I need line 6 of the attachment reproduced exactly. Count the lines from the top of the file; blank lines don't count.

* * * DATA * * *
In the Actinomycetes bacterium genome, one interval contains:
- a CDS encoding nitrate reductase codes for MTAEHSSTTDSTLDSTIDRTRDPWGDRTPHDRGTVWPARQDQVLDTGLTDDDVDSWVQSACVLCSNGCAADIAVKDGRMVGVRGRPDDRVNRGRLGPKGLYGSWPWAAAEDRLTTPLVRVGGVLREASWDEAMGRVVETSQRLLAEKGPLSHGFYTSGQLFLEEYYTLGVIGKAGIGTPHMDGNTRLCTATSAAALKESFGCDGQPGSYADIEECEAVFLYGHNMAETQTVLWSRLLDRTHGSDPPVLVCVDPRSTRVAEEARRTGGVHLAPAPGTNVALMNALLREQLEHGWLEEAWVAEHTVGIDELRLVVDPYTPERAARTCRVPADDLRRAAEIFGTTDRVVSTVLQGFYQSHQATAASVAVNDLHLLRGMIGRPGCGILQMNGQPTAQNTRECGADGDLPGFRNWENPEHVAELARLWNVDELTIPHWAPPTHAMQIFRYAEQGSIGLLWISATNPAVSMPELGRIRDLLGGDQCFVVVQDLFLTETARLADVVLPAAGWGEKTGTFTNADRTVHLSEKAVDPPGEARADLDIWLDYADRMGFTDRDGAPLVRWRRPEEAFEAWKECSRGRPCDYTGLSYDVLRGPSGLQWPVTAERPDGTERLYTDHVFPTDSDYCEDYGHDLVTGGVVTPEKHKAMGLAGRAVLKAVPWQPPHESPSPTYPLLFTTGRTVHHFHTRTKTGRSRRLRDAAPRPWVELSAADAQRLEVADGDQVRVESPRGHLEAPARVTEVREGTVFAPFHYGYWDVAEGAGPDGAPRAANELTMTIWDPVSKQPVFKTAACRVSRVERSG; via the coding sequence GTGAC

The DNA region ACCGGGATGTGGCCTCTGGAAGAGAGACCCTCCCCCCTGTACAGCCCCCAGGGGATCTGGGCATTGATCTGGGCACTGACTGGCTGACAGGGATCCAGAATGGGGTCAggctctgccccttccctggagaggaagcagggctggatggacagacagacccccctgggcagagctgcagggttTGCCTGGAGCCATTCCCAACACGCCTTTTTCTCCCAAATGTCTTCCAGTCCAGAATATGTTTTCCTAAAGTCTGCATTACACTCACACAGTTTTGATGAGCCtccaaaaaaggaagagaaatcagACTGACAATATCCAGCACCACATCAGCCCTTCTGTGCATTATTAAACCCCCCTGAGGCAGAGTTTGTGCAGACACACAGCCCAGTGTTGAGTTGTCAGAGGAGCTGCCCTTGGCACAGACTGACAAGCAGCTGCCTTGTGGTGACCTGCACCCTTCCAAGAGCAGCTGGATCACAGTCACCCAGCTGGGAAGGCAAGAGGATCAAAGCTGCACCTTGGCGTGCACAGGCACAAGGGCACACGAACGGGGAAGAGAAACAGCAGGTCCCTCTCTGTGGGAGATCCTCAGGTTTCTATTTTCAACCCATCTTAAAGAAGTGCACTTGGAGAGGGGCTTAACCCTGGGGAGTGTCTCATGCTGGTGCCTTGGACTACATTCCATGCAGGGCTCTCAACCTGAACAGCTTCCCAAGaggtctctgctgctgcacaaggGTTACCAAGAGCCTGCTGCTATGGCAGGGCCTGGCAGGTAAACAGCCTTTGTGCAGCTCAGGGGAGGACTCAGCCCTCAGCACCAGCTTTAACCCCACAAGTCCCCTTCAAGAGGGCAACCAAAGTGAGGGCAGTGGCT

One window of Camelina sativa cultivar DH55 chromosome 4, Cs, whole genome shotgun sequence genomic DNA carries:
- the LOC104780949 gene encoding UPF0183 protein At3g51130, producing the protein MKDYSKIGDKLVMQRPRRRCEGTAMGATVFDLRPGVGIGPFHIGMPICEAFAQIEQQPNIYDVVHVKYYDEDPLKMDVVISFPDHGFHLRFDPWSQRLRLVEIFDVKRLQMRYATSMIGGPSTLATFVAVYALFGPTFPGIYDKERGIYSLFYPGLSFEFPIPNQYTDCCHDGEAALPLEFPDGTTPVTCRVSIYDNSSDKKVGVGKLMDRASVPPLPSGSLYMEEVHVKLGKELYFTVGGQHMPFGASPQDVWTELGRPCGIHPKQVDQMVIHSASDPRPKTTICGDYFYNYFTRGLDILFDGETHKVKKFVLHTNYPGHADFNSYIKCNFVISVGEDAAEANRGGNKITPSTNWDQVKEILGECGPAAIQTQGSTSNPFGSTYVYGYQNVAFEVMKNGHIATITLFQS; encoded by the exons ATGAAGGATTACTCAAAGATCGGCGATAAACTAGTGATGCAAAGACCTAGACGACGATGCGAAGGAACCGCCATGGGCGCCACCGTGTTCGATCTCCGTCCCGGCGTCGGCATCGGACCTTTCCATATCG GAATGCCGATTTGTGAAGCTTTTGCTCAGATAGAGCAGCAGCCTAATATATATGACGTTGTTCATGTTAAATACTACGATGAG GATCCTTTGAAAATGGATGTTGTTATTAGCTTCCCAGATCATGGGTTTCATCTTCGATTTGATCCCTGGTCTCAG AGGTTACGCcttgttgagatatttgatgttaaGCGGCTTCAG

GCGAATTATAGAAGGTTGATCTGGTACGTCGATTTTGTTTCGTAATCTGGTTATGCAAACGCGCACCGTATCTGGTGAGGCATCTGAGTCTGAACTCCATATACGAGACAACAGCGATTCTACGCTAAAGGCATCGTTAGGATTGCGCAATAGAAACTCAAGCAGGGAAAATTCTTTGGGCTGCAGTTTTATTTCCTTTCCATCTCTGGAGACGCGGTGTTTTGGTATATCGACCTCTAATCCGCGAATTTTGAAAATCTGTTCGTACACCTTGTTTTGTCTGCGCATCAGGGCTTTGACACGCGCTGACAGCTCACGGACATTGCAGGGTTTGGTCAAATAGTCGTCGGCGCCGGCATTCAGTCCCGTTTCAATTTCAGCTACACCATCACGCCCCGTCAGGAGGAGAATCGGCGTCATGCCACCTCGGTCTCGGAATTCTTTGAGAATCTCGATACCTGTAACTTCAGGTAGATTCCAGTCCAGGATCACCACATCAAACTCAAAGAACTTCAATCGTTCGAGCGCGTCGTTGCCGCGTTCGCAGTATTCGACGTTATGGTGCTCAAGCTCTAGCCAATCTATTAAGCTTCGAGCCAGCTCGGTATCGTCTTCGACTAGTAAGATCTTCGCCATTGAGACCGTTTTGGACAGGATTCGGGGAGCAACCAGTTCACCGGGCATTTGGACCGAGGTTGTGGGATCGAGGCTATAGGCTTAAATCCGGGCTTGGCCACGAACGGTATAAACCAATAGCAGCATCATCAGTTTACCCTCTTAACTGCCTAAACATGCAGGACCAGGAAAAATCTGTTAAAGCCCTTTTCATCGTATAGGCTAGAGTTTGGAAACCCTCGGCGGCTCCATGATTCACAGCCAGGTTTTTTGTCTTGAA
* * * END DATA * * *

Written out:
GCGAATTATAGAAGGTTGATCTGGTACGTCGATTTTGTTTCGTAATCTGGTTATGCAAACGCGCACCGTATCTGGTGAGGCATCTGAGTCTGAACTCCATATACGAGACAACAGCGATTCTACGCTAAAGGCATCGTTAGGATTGCGCAATAGAAACTCAAGCAGGGAAAATTCTTTGGGCTGCAGTTTTATTTCCTTTCCATCTCTGGAGACGCGGTGTTTTGGTATATCGACCTCTAATCCGCGAATTTTGAAAATCTGTTCGTACACCTTGTTTTGTCTGCGCATCAGGGCTTTGACACGCGCTGACAGCTCACGGACATTGCAGGGTTTGGTCAAATAGTCGTCGGCGCCGGCATTCAGTCCCGTTTCAATTTCAGCTACACCATCACGCCCCGTCAGGAGGAGAATCGGCGTCATGCCACCTCGGTCTCGGAATTCTTTGAGAATCTCGATACCTGTAACTTCAGGTAGATTCCAGTCCAGGATCACCACATCAAACTCAAAGAACTTCAATCGTTCGAGCGCGTCGTTGCCGCGTTCGCAGTATTCGACGTTATGGTGCTCAAGCTCTAGCCAATCTATTAAGCTTCGAGCCAGCTCGGTATCGTCTTCGACTAGTAAGATCTTCGCCATTGAGACCGTTTTGGACAGGATTCGGGGAGCAACCAGTTCACCGGGCATTTGGACCGAGGTTGTGGGATCGAGGCTATAGGCTTAAATCCGGGCTTGGCCACGAACGGTATAAACCAATAGCAGCATCATCAGTTTACCCTCTTAACTGCCTAAACATGCAGGACCAGGAAAAATCTGTTAAAGCCCTTTTCATCGTATAGGCTAGAGTTTGGAAACCCTCGGCGGCTCCATGATTCACAGCCAGGTTTTTTGTCTTGAA